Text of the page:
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Amid easy money, IPOs scamper from out of the woodwork

Friday, 20 Sep 2013 | 9:37 AM ET
Empire State Building
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Empire State Building

It's shaping up to be a busy week for initial public offerings (IPOs): at the NASDAQ alone, for example, there are seven.

This morning FireEye (FEYE) which provides protection for corporations against cyber attacks, priced 15.2 million shares, more than the 14 million expected, at $20 each--above the $15 to $17 price range.

Rocket Fuel (FUEL), which places digital advertising for clients, priced four million shares at $29 apiece, the high end of the $27 to $29 price talk.

ClubCorp (MYCC) is set to debut on the NYSE this morning after pricing 18 million shares at $14 each, below the $16 to $18 range. The company owns and operates private golf and country clubs, as well as business, sports, and alumni clubs in North America.

Know your IPO
Mad Money host Jim Cramer thinks the Twitter deal will be a circus with everyone wanting some of the social media giant.

Lots of well-known names have recently announced IPO plans, including the owners of the Empire State Building. Empire State Realty Trust plans to launch an initial public offering of 71.5 million shares between $13 and $15 per share, according to a regulatory filing on Thursday. The offering is expected to price Oct. 1.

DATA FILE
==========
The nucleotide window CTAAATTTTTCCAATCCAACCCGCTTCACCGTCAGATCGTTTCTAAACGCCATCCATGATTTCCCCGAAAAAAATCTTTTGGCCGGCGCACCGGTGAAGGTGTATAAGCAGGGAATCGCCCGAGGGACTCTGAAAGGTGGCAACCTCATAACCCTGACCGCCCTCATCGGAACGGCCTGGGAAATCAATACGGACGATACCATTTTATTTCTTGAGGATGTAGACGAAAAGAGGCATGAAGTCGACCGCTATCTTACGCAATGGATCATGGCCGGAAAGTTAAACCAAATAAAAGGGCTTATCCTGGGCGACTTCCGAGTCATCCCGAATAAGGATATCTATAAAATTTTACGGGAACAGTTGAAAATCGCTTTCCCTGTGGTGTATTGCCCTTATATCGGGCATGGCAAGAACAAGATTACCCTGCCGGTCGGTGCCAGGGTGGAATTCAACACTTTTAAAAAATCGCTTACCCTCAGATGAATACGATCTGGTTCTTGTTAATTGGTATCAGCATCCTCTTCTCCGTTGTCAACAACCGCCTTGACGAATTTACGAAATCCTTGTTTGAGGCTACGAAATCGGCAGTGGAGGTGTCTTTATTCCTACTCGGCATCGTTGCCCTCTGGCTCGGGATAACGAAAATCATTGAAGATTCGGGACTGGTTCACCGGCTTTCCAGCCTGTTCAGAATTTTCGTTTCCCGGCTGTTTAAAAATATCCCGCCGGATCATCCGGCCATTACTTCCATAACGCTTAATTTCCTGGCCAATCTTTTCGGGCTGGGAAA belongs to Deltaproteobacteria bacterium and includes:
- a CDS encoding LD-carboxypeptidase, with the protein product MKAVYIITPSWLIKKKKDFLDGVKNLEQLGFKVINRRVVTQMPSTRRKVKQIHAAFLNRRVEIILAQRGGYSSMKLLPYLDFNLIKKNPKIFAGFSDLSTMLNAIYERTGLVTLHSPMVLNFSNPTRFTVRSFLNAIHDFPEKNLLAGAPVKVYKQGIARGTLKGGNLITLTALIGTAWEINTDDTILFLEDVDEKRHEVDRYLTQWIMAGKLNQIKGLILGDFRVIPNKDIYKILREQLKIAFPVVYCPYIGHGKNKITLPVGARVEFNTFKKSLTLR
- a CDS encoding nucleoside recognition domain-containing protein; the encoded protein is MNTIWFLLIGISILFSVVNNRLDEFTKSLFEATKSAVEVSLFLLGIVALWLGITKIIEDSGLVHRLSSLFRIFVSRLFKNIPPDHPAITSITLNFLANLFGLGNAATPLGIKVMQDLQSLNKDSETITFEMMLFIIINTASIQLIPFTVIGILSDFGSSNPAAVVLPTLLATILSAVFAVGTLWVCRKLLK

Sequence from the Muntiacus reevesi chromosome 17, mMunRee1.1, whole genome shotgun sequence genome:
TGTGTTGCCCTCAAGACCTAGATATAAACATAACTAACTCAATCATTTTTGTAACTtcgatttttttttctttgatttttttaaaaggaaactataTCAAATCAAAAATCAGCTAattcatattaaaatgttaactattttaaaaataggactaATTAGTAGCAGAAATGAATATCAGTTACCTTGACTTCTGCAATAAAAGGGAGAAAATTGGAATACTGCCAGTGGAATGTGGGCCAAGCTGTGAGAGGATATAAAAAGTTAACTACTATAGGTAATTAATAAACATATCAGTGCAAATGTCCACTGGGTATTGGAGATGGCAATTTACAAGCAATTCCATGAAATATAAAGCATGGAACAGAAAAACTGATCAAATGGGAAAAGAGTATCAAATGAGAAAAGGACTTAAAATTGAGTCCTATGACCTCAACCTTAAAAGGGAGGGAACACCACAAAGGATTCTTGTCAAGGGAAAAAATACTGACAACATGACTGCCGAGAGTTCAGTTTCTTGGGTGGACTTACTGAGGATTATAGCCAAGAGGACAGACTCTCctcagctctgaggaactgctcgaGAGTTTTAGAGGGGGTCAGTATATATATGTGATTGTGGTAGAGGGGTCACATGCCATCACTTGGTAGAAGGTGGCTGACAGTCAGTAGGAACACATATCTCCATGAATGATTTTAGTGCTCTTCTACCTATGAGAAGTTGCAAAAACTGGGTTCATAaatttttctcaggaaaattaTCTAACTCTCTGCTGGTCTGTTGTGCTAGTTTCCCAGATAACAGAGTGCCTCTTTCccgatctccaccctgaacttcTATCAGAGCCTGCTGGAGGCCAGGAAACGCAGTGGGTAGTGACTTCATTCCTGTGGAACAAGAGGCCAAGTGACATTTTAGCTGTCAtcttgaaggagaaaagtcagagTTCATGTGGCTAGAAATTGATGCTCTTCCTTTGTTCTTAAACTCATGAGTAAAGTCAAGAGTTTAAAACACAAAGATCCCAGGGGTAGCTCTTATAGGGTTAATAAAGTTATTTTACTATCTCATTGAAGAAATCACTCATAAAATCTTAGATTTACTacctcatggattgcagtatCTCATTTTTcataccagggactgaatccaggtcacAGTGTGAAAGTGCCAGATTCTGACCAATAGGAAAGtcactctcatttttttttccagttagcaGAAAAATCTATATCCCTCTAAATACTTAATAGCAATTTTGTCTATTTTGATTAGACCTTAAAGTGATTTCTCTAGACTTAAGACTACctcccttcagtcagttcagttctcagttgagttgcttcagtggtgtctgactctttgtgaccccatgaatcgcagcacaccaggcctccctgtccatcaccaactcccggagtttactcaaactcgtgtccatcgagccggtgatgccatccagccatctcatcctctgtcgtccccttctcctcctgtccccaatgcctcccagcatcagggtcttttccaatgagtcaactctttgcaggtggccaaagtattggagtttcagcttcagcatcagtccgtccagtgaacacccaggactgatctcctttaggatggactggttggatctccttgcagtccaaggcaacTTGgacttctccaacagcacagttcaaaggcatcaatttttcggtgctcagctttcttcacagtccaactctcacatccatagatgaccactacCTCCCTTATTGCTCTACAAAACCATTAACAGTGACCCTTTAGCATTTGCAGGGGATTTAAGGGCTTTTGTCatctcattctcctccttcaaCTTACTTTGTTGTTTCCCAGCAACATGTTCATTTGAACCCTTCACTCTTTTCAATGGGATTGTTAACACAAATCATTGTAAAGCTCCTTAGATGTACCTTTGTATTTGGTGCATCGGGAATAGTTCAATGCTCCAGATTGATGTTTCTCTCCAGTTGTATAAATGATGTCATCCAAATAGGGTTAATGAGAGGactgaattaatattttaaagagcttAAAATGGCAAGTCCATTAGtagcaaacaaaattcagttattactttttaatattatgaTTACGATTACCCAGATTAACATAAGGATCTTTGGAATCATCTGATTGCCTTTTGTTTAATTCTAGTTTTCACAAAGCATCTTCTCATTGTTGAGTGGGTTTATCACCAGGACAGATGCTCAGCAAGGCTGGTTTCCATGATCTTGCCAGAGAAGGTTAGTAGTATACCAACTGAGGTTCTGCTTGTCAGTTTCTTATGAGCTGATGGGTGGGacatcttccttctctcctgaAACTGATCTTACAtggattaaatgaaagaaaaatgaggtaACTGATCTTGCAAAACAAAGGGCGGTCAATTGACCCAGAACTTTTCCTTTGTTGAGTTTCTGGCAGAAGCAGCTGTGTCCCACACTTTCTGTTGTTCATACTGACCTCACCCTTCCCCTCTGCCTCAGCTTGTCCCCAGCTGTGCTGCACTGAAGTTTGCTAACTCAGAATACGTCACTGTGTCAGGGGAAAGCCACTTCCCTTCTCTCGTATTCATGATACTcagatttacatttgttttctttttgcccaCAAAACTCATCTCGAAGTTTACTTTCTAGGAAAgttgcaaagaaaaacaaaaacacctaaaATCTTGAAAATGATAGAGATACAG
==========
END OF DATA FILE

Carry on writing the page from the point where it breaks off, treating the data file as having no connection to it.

(Read more: Why Twitter is moving ahead with its IPO now)

Hilton Worldwide said last week it intends to raise $1.25 billion from an IPO. The hotel operator didn't disclose how many shares it planned to price nor the anticipated price range.

Univision, a U.S. Spanish broadcaster, has held discussions with banks in recent weeks regarding an IPO, according to reports. Univision was taken private in 2007 by firms including Madison Dearborn Partners, Providence Equity Partners, TPG Capital, and Thomas H. Lee Partners.

1) The Quadruple witching (the quarterly expiration of individual stock and index futures as well as options, is today. But more important is the quarterly re-weighting in the S&P 500 Index that will take place at the close. Companies that have announced substantial additions or reductions in their stock float through buybacks or secondaries, for example, get re-weighted in the S&P. Investment companies that are indexed to the S&P 500 must buy or sell stock, depending on the changed weightings.

According to S&P, Apple is the biggie - it will reduce its share count by 3.2 percent, when it did its index record breaking buybacks of $16 billion. Google is the big gainer, with an increase of 4.1 percent. General Motors was also notable, and even Berkshire.

2) Also, there will be a change to the main gold mining index, the NYSE Arca Gold Miners Index (GDM), which will be expanded to include more names. This is the index that is used by the main gold mining ETF, the Market Vectors Gold Miners (GDX).

3) Four Federal Reserve speakers are on tap for Friday: Esther George, Daniel Tarullo, James Bullard, and non-voting member Narayana Kocherlakota. Bullard, speaking on Bloomberg, said the Fed could taper in October and that Bernanke has broached the possibility of holding a press briefing after that meeting.

(Read more: Do markets really just want Bernanke to stay?)

Confused yet?

By CNBC's Bob Pisani

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  • A CNBC reporter since 1990, Bob Pisani covers Wall Street from the floor of the New York Stock Exchange.

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